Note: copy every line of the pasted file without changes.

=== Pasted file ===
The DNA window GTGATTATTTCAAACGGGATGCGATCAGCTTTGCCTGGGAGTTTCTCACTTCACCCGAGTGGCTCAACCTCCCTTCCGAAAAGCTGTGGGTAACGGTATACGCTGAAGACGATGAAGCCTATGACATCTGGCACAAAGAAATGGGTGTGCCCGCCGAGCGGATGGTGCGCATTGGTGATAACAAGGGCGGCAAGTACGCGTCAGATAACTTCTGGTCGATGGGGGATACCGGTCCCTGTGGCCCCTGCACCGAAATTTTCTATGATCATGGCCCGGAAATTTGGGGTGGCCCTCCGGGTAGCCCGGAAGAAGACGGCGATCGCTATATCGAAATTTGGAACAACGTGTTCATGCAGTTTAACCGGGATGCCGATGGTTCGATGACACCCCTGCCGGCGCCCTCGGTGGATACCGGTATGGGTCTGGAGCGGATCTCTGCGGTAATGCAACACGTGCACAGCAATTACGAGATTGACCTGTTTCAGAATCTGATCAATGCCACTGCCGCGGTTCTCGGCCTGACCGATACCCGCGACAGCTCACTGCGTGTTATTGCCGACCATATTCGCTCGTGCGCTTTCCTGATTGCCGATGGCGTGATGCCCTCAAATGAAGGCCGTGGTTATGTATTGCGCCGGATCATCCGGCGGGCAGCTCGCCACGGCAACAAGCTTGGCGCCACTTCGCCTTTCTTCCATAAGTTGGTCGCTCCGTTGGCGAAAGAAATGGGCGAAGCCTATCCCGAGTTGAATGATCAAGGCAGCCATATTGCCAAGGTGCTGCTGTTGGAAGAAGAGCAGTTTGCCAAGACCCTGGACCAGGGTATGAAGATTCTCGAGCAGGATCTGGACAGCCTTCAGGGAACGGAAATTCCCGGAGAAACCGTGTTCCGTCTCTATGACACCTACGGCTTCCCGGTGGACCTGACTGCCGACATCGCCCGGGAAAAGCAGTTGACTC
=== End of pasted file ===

The DNA window GTGATTATTTCAAACGGGATGCGATCAGCTTTGCCTGGGAGTTTCTCACTTCACCCGAGTGGCTCAACCTCCCTTCCGAAAAGCTGTGGGTAACGGTATACGCTGAAGACGATGAAGCCTATGACATCTGGCACAAAGAAATGGGTGTGCCCGCCGAGCGGATGGTGCGCATTGGTGATAACAAGGGCGGCAAGTACGCGTCAGATAACTTCTGGTCGATGGGGGATACCGGTCCCTGTGGCCCCTGCACCGAAATTTTCTATGATCATGGCCCGGAAATTTGGGGTGGCCCTCCGGGTAGCCCGGAAGAAGACGGCGATCGCTATATCGAAATTTGGAACAACGTGTTCATGCAGTTTAACCGGGATGCCGATGGTTCGATGACACCCCTGCCGGCGCCCTCGGTGGATACCGGTATGGGTCTGGAGCGGATCTCTGCGGTAATGCAACACGTGCACAGCAATTACGAGATTGACCTGTTTCAGAATCTGATCAATGCCACTGCCGCGGTTCTCGGCCTGACCGATACCCGCGACAGCTCACTGCGTGTTATTGCCGACCATATTCGCTCGTGCGCTTTCCTGATTGCCGATGGCGTGATGCCCTCAAATGAAGGCCGTGGTTATGTATTGCGCCGGATCATCCGGCGGGCAGCTCGCCACGGCAACAAGCTTGGCGCCACTTCGCCTTTCTTCCATAAGTTGGTCGCTCCGTTGGCGAAAGAAATGGGCGAAGCCTATCCCGAGTTGAATGATCAAGGCAGCCATATTGCCAAGGTGCTGCTGTTGGAAGAAGAGCAGTTTGCCAAGACCCTGGACCAGGGTATGAAGATTCTCGAGCAGGATCTGGACAGCCTTCAGGGAACGGAAATTCCCGGAGAAACCGTGTTCCGTCTCTATGACACCTACGGCTTCCCGGTGGACCTGACTGCCGACATCGCCCGGGAAAAGCAGTTGACTC